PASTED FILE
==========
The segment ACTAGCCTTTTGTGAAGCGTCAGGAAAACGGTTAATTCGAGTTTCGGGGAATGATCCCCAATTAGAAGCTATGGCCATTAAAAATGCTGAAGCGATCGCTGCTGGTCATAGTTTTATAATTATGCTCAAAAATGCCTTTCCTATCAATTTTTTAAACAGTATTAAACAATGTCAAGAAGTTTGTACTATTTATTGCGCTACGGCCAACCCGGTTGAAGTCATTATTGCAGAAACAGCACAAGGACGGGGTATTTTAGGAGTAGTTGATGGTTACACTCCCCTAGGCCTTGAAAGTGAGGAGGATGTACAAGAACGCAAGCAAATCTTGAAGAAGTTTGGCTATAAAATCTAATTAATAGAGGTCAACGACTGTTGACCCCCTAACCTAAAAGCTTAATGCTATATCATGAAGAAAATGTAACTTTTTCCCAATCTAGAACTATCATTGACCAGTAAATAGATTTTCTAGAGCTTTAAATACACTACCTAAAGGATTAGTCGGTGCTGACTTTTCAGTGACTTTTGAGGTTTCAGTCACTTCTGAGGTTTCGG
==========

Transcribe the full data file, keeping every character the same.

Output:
The segment ACTAGCCTTTTGTGAAGCGTCAGGAAAACGGTTAATTCGAGTTTCGGGGAATGATCCCCAATTAGAAGCTATGGCCATTAAAAATGCTGAAGCGATCGCTGCTGGTCATAGTTTTATAATTATGCTCAAAAATGCCTTTCCTATCAATTTTTTAAACAGTATTAAACAATGTCAAGAAGTTTGTACTATTTATTGCGCTACGGCCAACCCGGTTGAAGTCATTATTGCAGAAACAGCACAAGGACGGGGTATTTTAGGAGTAGTTGATGGTTACACTCCCCTAGGCCTTGAAAGTGAGGAGGATGTACAAGAACGCAAGCAAATCTTGAAGAAGTTTGGCTATAAAATCTAATTAATAGAGGTCAACGACTGTTGACCCCCTAACCTAAAAGCTTAATGCTATATCATGAAGAAAATGTAACTTTTTCCCAATCTAGAACTATCATTGACCAGTAAATAGATTTTCTAGAGCTTTAAATACACTACCTAAAGGATTAGTCGGTGCTGACTTTTCAGTGACTTTTGAGGTTTCAGTCACTTCTGAGGTTTCGG